Lessons from Serious Case Reviews (SCRs) on eSafety


Published SCRs highlight that the internet poses risks to children and presents new challenges for those working to protect them from online abuse.  The learning from these reviews identifies that professionals need to raise awareness about online safety and encourage children and young people to talk about what they do online and who they communicate with.  SCRs held between 2008 and 2014 include suicide following cyber bullying, online grooming leading to child sexual exploitation, vulnerable parents targeted by abusive adults via dating websites and social networking, and children sexually abused in order to share images of child sexual abuse online.

Risk Factors

The risk factors that have been identified through SCRs are:

  • Virtual identifies give people control and can be used to manipulate and influence people they are in contact with on-line e.g. adults posing as young people in order to develop relationships with children as the initial part of grooming; inappropriate levels of intimacy between professionals and service users; children and young people being made vulnerable by relationships formed between adults online which can end in domestic violence etc.
  • Unsupervised contact via the internet e.g. resulting in looked after children having unsupervised contact with birth parents, with a potential to lead to harm; young people building on-line relationships with people they don’t know.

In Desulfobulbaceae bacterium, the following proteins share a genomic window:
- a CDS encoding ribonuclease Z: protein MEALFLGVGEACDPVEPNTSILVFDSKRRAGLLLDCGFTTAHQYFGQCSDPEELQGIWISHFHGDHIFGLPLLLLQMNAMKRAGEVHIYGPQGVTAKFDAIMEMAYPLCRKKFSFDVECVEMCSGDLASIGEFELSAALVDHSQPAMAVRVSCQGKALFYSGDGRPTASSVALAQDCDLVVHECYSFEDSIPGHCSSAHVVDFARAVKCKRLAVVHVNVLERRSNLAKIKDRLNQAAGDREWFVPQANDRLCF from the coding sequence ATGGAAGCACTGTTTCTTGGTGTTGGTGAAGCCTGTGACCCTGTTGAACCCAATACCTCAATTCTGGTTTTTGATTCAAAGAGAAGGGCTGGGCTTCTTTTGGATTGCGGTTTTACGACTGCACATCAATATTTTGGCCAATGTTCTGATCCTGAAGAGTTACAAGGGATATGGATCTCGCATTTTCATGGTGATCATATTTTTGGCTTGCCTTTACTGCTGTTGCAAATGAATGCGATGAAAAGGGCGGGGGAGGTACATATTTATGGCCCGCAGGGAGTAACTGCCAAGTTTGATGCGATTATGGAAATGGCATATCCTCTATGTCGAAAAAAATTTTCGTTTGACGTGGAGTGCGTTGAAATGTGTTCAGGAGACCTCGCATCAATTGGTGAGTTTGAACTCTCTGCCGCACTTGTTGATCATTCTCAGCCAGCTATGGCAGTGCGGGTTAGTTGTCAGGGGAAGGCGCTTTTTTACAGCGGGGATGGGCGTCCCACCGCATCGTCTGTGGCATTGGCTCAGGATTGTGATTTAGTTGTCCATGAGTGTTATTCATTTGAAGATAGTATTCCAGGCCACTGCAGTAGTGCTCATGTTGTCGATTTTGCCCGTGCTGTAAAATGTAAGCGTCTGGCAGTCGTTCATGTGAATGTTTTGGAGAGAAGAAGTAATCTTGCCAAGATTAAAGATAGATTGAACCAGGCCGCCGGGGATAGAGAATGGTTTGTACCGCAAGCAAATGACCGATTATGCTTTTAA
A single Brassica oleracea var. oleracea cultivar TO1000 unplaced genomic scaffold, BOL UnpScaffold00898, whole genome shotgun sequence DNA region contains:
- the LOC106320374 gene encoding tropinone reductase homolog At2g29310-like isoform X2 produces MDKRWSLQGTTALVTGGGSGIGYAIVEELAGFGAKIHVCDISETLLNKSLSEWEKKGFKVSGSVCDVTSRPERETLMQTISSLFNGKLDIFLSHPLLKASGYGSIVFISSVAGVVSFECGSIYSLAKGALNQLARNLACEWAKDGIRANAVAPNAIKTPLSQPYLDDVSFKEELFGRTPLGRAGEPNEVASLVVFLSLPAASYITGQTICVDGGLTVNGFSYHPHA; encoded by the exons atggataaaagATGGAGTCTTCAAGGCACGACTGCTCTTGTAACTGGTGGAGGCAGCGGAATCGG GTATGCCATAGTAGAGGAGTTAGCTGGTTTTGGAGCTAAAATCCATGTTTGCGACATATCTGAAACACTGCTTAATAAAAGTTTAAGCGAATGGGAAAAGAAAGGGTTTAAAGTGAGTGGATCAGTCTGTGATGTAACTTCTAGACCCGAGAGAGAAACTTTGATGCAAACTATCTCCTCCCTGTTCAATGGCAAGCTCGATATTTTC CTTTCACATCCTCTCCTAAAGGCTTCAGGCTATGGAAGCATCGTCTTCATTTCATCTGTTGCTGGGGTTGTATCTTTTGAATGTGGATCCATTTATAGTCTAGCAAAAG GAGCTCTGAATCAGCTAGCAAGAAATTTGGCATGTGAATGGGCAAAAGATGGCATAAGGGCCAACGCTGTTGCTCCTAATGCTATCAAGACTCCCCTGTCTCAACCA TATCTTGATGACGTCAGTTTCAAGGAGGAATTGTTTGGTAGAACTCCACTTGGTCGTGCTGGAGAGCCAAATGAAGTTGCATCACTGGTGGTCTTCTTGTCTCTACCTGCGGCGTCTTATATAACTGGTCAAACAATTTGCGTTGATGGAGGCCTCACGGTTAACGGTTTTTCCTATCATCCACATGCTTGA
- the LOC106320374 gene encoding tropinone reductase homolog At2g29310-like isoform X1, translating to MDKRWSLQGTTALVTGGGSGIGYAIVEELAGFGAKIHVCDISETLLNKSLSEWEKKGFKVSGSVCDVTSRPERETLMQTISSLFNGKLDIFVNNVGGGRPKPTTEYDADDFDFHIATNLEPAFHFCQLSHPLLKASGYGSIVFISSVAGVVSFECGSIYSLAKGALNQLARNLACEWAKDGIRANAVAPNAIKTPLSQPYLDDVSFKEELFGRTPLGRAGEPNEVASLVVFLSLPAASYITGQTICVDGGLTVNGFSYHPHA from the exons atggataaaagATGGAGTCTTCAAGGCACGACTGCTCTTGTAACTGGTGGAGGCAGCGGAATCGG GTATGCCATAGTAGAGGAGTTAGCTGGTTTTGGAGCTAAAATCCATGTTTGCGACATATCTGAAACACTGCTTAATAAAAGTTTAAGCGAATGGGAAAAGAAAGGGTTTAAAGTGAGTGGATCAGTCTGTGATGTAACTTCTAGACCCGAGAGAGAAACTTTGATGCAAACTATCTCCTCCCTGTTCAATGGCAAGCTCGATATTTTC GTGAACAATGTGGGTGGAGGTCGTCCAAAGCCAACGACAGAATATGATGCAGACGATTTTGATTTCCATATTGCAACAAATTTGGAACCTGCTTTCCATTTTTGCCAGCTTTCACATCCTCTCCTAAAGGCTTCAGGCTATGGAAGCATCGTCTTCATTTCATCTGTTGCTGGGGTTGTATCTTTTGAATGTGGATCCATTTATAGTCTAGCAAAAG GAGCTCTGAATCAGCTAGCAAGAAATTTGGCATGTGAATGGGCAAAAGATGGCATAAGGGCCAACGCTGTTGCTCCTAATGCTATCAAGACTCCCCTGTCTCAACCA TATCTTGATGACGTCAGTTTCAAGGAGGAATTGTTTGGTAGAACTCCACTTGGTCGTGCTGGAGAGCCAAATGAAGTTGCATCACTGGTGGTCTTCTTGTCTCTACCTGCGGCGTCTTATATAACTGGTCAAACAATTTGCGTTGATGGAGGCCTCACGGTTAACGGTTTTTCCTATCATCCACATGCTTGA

• Online communities make abuse easier as it is relatively simple to contact and interact with people e.g. opportunities for people that share a sexual interest in children to network.
  • Ease of sharing information online e.g. images of children being distributed with the sender having no control over who else they get shared with.


Key learning points from SCRs include:

  • Agencies working with children, young people and their families having e-safety policies in place which include use of ICT, privacy on social networking sites, identifying positive practice, and setting out guidelines, detailing the reporting process for e-safety incidents.
  • Consideration to be given to an e-safety officer or ‘champion’ who can share resources and keep up to date with developing trends in social networking etc.
  • General raising awareness about online safety with children, young people and their families and carers.
  • Strict rules about professionals contacting children and young people on line or “friending” their parents or carers which can blur the lines of professional relationships.
  • Treating online abuse as serious and complex abuse cases – in the same way as other forms of abuse are treated.
  • Restriction of the use of mobile phones and digital cameras in workplaces where there are children and young people.